One of the most preposterous allegations made by Frank partisans in recent years is that Watson’s “inflammatory” writings poisoned the atmosphere of the trial and swayed the jurors — a claim that makes one wonder just how familiar with the case these “expert” writers are after all, since Frank’s trial ended in August 1913, and Watson’s first public mention of the case wasn’t until March 1914.

Herewith, dear reader, with iterated thanks to Miss Lee for her monumental task of hand transcription of this book-length collection, we present the full Watson’s Magazine series on the murder of Mary Phagan and the trial and lynching of Leo Frank.

Posted on 19 March, 2014 by Ann Hendon

Tom Watson – The Leo Frank case


BitchuteBitTube – Archive

WE ARE approaching the 102nd anniversary of the lynching of Leo Frank, which will take place on August 17. Why was Leo Frank lynched? — and why was he lynched, not by a mob of illiterate haters, but by an assemblage of community leaders and eminent citizens? Does the current media story about Leo Frank — that he was an innocent victim of widespread and “virulent” anti-Semitism — really hold true when we examine the facts?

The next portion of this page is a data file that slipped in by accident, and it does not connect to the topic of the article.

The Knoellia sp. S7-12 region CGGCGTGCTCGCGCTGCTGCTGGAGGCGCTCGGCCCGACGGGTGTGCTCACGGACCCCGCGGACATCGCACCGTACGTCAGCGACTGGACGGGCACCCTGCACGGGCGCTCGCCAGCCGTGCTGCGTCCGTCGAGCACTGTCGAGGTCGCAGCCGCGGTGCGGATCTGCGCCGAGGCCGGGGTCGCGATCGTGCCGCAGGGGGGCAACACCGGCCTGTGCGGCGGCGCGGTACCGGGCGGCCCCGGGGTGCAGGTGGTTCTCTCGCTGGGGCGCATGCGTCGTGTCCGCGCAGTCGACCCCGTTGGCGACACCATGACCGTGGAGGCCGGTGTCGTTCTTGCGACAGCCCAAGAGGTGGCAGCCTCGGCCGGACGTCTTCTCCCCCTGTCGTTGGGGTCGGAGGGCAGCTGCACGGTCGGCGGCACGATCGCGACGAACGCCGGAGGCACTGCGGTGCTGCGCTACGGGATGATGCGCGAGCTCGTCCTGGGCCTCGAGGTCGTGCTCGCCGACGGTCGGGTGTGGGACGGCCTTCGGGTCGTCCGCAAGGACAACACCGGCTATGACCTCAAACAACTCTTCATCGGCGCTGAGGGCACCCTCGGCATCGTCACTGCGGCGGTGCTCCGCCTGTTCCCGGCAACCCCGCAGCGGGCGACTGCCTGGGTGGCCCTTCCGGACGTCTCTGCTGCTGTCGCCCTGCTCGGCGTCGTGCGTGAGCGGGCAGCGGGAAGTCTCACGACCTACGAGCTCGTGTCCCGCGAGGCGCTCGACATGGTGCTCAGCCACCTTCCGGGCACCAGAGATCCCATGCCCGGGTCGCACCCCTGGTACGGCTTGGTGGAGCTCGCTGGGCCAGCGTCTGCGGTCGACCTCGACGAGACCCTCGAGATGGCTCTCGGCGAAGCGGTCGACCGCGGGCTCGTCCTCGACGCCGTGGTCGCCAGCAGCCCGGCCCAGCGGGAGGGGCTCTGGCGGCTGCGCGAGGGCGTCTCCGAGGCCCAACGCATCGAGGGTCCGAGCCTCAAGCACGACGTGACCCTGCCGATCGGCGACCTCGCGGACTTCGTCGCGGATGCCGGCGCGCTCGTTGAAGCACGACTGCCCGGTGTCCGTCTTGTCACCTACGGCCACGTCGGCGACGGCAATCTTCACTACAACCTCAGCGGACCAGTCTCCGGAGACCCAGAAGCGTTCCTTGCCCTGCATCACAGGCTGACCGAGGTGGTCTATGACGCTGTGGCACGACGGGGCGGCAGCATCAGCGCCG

It is impossible to understand the lynching of Leo Frank without reading and understanding the works of Tom Watson, virtually the only major journalist of his time who bucked the trend — and refused the money proffered him to take a pro-Frank stance — and saw in the Leo Frank media circus a litany of lies, misrepresentations, bribes, perjury, and propaganda designed to nearly deify a man who was a convicted strangler and defiler of little girls.
You hear a lot about Tom Watson from the “mainstream” media — invariably denouncing him — but you almost never get even a complete paragraph from them of what he actually said about the Leo Frank case.